The Bold and Brew-iful: Erica Shea of Brooklyn Brew Shop Dishes the Details on Their New Book

Bravery, love, hops and hope set Erica Shea and Stephen Valand on a trek and track that would forever change their lives. They launched Brooklyn Brew Shop back in ‘09 after deciding to pitch it all and backpack around Europe’s stein-centric capitals, exploring, sipping, learning and talking, talking, talking about beer to each other and the incredible chain of interesting folks they met along the way in preparation for what seemed like a pretty crazy new business idea. And yet, here they are five years later, totally killing it. Congrats, Erica and Stephen.

This month, the duo released a really great how-to tome on gettin’ sudsy at home, Make Some Beer! Small Batch Recipes from Brooklyn to Bamberg, a book that implores, shows and whets the appetite not just for home brewing, but using the results of your tinkerings in craft beer culinary endeavors that totally kick ass. (What brews together, goes together, right?) And, maybe, for a little brew-centric travel to boot.

After reading it, I felt pretty inspired both by Shea and Valand’s “let’s do it!” backstory and their infectious energy putting the notion in my head that maybe I could try my hand at brewing, too. They had some pretty interesting and encouraging things to say on the topic — check it out:

brooklyn brew shop make some beer

Edible Brooklyn: Erica, in the beginning of your book, a ribbing is made at how you weren’t that into beer before starting Brooklyn Brew Shop. How did each of you discover the big, sudsy world of craft beer? And was there a life-changing brew that kicked it off for each of you?
Erica Shea: I wasn’t a fan of beer before we started making it (it turns out anything out of a red cup in college is not going to be the best introduction). But I really liked cooking and kitchen projects, so when I found my dad’s old equipment I thought it would be perfect for our next food adventure. The life-changing beer was actually the first one we ever made (an early version of our Grapefruit Honey Ale). We had made beer, it was carbonated and delicious, and it was alcohol — from that point on we were both very much hooked on beer and teaching other people how to make it, too.

EB: Ha — I just recently figured out that this is why I never liked beer either. The word “stove-top” comes up a lot in your book. To you both, does beer (more than wine, spirits or even cider) connect the most closely to the kitchen?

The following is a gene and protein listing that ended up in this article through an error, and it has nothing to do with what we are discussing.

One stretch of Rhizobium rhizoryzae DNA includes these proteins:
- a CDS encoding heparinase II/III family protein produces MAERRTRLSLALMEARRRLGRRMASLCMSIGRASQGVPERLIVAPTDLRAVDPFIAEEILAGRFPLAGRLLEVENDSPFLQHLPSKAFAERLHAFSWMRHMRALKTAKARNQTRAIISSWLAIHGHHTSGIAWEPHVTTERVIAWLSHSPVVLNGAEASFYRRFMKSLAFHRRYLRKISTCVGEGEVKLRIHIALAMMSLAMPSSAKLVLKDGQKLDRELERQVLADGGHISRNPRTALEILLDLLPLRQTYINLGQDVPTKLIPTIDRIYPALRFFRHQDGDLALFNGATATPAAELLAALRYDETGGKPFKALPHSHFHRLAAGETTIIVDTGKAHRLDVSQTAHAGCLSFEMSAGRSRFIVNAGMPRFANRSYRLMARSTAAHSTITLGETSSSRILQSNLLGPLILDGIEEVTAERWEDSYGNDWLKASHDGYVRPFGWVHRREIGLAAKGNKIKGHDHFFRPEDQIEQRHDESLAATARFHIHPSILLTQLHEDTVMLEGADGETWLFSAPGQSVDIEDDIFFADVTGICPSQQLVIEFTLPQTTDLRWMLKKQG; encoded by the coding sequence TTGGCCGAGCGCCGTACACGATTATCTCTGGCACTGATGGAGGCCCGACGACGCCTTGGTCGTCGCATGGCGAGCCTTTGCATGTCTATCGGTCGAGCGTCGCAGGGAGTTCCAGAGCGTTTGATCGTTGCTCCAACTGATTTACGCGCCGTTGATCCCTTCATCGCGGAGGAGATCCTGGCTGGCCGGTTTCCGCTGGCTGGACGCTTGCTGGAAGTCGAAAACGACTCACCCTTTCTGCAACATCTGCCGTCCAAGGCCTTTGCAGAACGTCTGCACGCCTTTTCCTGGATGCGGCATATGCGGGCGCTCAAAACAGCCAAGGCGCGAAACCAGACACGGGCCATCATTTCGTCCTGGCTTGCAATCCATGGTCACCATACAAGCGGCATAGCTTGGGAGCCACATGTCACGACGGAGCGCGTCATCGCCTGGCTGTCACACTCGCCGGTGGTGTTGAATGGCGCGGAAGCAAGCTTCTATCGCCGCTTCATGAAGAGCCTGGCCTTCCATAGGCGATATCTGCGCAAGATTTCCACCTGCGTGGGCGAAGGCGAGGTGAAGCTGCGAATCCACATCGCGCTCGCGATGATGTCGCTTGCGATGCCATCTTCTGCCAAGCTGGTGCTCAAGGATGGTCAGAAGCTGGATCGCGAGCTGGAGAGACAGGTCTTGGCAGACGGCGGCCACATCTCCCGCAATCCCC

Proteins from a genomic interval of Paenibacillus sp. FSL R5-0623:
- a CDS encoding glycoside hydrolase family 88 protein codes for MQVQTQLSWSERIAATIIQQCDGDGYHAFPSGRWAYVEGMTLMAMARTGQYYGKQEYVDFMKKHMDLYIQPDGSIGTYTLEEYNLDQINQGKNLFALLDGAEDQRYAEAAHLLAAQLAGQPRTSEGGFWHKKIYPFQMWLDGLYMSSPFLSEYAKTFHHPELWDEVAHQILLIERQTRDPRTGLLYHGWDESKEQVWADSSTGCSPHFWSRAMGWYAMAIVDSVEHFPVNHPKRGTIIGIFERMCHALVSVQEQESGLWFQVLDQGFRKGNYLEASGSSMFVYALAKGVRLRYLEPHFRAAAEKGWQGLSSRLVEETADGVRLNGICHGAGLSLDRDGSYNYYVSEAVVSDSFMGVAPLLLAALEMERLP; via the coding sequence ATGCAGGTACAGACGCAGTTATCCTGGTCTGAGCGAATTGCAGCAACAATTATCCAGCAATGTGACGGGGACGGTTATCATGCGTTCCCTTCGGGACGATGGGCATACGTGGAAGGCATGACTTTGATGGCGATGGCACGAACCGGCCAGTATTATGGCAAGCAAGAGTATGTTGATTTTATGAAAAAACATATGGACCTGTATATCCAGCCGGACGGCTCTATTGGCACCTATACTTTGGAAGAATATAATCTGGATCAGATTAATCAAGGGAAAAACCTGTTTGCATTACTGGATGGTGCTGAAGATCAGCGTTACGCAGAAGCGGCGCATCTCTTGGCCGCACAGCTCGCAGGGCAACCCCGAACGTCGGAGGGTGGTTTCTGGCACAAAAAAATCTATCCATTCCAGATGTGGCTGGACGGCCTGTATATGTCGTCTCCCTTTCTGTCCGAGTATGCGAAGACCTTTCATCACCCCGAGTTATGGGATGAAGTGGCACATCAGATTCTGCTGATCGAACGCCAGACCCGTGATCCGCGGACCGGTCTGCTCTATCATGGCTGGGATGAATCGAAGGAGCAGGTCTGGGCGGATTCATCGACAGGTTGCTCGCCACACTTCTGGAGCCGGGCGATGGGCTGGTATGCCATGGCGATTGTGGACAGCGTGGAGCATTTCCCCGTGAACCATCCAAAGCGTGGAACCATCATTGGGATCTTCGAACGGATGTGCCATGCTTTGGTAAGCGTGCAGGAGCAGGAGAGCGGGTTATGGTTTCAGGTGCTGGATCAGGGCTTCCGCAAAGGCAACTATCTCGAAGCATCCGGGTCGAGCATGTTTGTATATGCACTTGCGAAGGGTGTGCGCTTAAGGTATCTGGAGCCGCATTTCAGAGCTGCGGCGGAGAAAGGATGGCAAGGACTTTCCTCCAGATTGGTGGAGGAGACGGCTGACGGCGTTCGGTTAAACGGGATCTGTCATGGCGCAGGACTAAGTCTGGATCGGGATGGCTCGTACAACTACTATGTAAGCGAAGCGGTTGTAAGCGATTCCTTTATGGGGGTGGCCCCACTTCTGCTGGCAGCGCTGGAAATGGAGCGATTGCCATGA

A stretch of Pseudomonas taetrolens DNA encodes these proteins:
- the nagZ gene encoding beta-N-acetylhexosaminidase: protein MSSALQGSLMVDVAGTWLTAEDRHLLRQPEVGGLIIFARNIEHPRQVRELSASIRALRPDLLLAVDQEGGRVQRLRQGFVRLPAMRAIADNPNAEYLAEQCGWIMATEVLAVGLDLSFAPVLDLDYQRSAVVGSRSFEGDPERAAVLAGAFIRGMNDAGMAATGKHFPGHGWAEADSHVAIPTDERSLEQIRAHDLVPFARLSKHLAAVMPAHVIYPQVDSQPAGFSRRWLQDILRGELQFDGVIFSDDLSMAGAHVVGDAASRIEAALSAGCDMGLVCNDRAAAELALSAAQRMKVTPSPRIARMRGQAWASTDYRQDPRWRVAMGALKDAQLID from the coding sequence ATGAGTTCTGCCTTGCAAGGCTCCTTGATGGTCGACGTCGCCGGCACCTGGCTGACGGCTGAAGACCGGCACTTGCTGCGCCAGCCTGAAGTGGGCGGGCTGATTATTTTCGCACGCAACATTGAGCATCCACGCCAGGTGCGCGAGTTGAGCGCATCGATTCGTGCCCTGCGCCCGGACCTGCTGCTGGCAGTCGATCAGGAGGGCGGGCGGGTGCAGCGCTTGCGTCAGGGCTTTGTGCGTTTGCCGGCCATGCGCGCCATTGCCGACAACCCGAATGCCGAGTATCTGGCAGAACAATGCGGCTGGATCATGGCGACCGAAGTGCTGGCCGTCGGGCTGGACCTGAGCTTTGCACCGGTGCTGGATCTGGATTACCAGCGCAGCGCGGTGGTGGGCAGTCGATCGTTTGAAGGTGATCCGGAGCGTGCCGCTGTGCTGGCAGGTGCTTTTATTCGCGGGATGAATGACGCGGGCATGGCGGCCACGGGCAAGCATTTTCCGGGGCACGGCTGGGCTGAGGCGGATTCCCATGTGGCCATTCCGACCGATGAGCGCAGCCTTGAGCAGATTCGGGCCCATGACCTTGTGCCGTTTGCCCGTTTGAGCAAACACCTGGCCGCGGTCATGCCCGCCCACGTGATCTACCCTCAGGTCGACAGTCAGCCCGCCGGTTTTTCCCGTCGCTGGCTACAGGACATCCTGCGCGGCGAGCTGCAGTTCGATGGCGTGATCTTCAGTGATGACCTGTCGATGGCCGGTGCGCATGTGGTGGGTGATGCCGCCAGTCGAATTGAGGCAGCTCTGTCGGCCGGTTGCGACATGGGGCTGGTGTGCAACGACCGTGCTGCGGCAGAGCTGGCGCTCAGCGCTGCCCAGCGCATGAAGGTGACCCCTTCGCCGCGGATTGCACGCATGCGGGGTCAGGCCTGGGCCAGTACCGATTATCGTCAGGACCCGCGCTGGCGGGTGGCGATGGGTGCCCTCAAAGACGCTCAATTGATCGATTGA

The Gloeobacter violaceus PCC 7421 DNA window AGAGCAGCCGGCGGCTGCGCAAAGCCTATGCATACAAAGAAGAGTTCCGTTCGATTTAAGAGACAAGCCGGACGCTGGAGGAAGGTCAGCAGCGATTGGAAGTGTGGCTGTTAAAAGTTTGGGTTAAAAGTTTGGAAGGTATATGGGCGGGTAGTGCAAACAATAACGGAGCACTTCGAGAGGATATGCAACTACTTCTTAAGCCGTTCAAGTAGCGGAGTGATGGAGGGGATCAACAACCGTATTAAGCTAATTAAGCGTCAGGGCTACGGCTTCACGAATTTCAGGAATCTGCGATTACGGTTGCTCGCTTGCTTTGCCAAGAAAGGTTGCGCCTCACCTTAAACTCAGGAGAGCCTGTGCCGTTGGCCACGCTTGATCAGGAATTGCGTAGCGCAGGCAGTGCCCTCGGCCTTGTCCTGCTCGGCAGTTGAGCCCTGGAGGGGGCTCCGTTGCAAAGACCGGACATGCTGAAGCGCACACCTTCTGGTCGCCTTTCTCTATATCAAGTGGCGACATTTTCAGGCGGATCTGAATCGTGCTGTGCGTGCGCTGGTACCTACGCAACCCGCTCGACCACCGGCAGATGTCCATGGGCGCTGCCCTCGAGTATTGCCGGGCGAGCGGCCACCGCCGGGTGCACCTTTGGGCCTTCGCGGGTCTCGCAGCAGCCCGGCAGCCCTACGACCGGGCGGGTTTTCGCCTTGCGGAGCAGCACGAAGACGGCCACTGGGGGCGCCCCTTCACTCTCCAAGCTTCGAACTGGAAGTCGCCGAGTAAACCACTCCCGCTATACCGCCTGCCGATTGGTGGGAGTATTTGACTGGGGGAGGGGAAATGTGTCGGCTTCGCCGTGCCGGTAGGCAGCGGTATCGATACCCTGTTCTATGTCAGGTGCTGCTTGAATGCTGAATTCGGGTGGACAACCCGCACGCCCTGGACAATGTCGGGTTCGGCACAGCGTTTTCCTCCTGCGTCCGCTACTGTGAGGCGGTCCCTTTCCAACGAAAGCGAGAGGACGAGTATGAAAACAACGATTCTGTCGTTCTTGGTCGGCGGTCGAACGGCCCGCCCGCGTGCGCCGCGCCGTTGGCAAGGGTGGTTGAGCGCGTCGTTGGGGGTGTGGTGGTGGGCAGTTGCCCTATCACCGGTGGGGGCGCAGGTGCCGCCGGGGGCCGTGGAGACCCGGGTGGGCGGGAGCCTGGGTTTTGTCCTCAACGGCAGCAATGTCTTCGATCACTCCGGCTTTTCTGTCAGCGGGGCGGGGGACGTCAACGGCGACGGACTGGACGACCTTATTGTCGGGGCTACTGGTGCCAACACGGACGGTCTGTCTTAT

ES: Absolutely. The first step of making beer is like making a big pot of oatmeal. You steep the grain (mostly malted barley), strain it, collect the liquid (which will be your beer) and boil it with hops and any spices or other ingredients the particular beer you’re making calls for. Your brew-day is always focused around the stove whereas with wine (which we think is best left to those with vineyards and 50 year old vines) and cider (which we do really enjoy making), it’s more about fermenting than cooking. And while the first step in making whisky is making beer, distilling is definitely not legal to do at home.

EB: True enough. But you’ve built a business on the caution-to-the-wind notion of “DO try this at home!!” I look at all the equipment in the book and feel panicked; what encouraging philosophy would you bestow upon a terrified but curious brewer-in-waiting like me?

ES: Really the only equipment you need other than the kit is a couple large pots, a strainer and a funnel. So if you made pasta you’re 3/4 of the way there! The best advice we can give is that a dozen small things will go wrong with your first batch, but not to worry about them because you will still end up with delicious beer (even if you are a few minutes or degrees off).

EB: You talk about sour beers being on purpose, or being spoiled — how do you know that? And if wild yeast is generally ambient, is that something you can encourage in home beer making? Or do you really need to be somewhere in the Belgian countryside for those kind of shenanigans?